On January 21, 2020, a day after the Nagraogo attack, which killed at least 36 mostly Mossi civilians, the 124 members of the National Assembly unanimously adopted  a vaguely worded law creating Volunteers for the Defense of the Homeland. President Roch Kaboré announced that he would put forward this law following a November 6, 2019 attack by armed Islamists on a mining convoy in the Est region that killed 39 people. The Council of Ministers approved it in December.

The law mandates volunteers, whom the state will reportedly train  for two weeks and provide with firearms, to “contribute, occasionally through the use of arms, to the protection of people and goods of their village or zone of residence”– which in the current context may clash with those of neighboring villages or  communities.

“Fourteen days of training won’t be sufficient,” a civil society organizer said. “The Defense and Security Forces get much more training, and they still commit abuses.”

Since 2017, Human Rights Watch has documented over 200 cases of extrajudicial killings by Burkinabe security forces. A local human rights group documented an additional 60. These abuses are rarely investigated and may have become the single most important factor pushing young Fulani men to join the Islamist armed groups.

Yet, seemingly to prevent abuses, the law puts the volunteers under military authority and obliges them to collaborate with defense and security forces.

The law is also vague on selection criteria and fails to include adequate vetting to ensure that no one with a record of violent crimes is prevented from receiving weapons from the government.   Despite the defense minister’s assurance to the media that no one under age 18 will be allowed to join the Volunteers, the law leaves recruitment up to the approval of the local community, gathered in a general assembly.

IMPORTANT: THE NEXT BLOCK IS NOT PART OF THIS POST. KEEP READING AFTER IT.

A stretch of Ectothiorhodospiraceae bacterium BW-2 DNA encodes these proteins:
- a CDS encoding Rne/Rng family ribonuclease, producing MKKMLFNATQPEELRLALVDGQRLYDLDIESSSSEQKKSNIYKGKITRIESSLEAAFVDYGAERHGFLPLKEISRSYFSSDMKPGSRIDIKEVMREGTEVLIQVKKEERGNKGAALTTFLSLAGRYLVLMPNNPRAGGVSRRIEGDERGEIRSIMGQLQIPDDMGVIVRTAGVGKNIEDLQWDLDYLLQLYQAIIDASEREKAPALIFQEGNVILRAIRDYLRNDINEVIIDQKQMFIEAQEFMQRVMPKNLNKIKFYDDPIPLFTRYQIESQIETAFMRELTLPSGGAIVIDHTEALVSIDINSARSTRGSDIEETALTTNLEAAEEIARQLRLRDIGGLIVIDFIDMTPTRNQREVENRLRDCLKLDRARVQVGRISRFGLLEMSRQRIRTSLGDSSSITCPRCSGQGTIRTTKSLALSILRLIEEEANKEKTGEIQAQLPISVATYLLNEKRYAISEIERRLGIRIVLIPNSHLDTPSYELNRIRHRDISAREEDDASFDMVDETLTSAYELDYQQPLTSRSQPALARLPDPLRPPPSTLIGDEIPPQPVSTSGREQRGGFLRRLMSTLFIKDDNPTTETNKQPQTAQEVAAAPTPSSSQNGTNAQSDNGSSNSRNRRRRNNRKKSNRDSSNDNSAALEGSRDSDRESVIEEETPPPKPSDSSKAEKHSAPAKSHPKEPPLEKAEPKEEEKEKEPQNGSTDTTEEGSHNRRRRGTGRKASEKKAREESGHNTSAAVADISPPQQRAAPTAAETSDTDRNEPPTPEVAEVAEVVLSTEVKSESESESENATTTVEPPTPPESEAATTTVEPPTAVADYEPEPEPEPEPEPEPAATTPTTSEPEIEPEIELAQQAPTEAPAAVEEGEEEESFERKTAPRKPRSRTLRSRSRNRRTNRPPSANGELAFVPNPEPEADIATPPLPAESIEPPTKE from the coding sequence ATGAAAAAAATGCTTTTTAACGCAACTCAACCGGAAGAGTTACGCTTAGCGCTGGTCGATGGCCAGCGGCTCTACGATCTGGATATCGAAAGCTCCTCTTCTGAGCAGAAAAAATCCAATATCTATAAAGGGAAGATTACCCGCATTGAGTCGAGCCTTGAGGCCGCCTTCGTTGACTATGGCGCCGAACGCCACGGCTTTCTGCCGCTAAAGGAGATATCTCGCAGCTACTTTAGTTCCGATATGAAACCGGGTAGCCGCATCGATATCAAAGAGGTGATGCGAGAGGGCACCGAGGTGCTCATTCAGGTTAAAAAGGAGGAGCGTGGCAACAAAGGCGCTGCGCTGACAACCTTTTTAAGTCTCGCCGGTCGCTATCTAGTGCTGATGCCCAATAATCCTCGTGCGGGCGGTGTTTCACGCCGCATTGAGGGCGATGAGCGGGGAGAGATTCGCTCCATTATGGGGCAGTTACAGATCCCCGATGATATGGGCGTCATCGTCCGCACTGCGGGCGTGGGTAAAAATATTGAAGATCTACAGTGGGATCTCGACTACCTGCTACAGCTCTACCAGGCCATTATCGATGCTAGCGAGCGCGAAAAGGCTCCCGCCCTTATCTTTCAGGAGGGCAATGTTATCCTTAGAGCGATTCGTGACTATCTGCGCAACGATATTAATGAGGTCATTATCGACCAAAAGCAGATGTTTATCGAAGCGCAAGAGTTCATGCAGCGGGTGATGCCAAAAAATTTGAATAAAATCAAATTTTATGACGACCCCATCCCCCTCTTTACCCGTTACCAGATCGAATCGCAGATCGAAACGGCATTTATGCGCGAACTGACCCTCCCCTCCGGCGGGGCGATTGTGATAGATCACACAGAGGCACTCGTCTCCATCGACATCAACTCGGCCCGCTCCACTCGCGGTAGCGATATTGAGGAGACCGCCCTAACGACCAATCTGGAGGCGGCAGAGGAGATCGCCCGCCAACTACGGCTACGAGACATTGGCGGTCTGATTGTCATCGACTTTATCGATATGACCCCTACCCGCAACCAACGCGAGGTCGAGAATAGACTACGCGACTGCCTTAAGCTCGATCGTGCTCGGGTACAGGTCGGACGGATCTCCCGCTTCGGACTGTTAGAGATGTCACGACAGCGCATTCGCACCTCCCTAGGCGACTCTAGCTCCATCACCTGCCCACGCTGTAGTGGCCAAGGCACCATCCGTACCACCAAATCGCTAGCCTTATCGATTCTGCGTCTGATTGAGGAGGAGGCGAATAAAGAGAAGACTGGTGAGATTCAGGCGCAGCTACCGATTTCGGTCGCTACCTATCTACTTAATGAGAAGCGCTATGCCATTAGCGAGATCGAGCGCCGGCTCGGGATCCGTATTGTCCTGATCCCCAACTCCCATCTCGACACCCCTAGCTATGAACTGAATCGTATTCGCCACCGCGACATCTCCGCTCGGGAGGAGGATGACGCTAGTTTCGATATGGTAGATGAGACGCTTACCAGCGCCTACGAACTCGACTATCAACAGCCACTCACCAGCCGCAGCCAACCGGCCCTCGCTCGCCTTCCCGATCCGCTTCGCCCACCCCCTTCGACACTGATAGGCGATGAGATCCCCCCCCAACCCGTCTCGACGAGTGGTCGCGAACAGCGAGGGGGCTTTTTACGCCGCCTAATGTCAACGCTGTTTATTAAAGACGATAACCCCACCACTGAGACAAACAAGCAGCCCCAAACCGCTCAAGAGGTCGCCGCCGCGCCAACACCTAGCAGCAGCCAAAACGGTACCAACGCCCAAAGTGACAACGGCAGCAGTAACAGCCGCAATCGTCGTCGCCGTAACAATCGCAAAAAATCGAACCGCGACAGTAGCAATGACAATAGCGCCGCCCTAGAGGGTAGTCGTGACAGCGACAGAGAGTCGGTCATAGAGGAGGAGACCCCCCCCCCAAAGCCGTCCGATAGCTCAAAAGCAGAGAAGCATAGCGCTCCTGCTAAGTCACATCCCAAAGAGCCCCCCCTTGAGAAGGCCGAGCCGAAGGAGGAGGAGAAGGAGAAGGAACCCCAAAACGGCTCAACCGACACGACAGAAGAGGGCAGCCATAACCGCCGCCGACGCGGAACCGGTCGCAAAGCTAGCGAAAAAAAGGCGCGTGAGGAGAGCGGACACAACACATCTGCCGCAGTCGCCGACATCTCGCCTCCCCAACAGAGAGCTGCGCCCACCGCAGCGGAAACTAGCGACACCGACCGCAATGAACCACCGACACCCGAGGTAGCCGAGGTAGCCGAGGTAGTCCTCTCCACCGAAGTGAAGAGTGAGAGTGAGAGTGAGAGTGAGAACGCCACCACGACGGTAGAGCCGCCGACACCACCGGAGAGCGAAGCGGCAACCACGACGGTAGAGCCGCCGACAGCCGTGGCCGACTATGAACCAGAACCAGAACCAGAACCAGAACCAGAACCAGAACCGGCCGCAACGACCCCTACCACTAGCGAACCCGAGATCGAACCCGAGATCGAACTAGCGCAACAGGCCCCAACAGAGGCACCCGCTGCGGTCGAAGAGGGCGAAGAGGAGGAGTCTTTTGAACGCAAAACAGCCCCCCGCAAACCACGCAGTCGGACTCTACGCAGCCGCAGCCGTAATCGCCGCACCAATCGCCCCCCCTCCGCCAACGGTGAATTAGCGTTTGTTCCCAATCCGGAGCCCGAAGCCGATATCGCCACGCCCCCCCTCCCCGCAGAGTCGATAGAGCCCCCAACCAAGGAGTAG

It seems likely that ethnic minority groups perceived as supportive of the armed groups will be excluded from the volunteer forces. Barring more rigorous selection criteria by the state, the Volunteers may end up being mobilized on the basis of their ethnic affiliation – not unlike the at-times abusive Koglweogo.

As a cautionary tale, Burkina Faso’s government need look no farther than neighboring Mali, where ethnic Bambara and Dogon have killed hundreds of Fulani civilians in dozens of massacres in central Mali. The Malian government is now struggling to disarm these heavily armed groups, which are organized into quasi-military structures and are increasingly a law unto themselves.  

The current reality of the Burkinabe intercommunal landscape gathers all the elements needed for it to similarly catch on fire. And by and large, it is President Kaboré’s government that holds the matches. Should it accelerate plans for the volunteer force without ensuring proper vetting, training and, crucially, accountability – the country is likely to see more and more atrocities, and more and more young Fulani being pushed into the ranks of the Islamist armed groups.

But it is still possible to walk back from this edge, notably by improving the armed forces’ ability to protect civilians and by holding members of the security forces, self-defense groups and Islamist armed groups to account for abuse. Friends of Burkina Faso, France included, should make that clear to the government before it is too late.

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Jonathan Pedneault is a crisis and conflict researcher at Human Rights Watch,